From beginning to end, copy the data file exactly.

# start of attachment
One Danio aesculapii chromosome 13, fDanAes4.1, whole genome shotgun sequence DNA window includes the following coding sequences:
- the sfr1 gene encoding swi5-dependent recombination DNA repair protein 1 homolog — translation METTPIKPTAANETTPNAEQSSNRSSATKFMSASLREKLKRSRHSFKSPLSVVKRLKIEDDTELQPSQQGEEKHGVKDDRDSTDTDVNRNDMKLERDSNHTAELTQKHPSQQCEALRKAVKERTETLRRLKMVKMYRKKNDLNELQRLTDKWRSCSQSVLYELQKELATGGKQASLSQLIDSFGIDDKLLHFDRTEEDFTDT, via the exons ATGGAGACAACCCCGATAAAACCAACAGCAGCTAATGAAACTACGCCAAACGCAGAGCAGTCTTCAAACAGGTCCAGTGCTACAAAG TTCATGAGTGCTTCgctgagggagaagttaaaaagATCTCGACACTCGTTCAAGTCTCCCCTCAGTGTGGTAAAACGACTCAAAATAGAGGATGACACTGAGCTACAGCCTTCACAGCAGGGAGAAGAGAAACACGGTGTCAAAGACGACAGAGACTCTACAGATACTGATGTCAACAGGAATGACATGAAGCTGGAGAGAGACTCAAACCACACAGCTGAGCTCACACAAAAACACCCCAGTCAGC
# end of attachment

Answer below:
One Danio aesculapii chromosome 13, fDanAes4.1, whole genome shotgun sequence DNA window includes the following coding sequences:
- the sfr1 gene encoding swi5-dependent recombination DNA repair protein 1 homolog — translation METTPIKPTAANETTPNAEQSSNRSSATKFMSASLREKLKRSRHSFKSPLSVVKRLKIEDDTELQPSQQGEEKHGVKDDRDSTDTDVNRNDMKLERDSNHTAELTQKHPSQQCEALRKAVKERTETLRRLKMVKMYRKKNDLNELQRLTDKWRSCSQSVLYELQKELATGGKQASLSQLIDSFGIDDKLLHFDRTEEDFTDT, via the exons ATGGAGACAACCCCGATAAAACCAACAGCAGCTAATGAAACTACGCCAAACGCAGAGCAGTCTTCAAACAGGTCCAGTGCTACAAAG TTCATGAGTGCTTCgctgagggagaagttaaaaagATCTCGACACTCGTTCAAGTCTCCCCTCAGTGTGGTAAAACGACTCAAAATAGAGGATGACACTGAGCTACAGCCTTCACAGCAGGGAGAAGAGAAACACGGTGTCAAAGACGACAGAGACTCTACAGATACTGATGTCAACAGGAATGACATGAAGCTGGAGAGAGACTCAAACCACACAGCTGAGCTCACACAAAAACACCCCAGTCAGC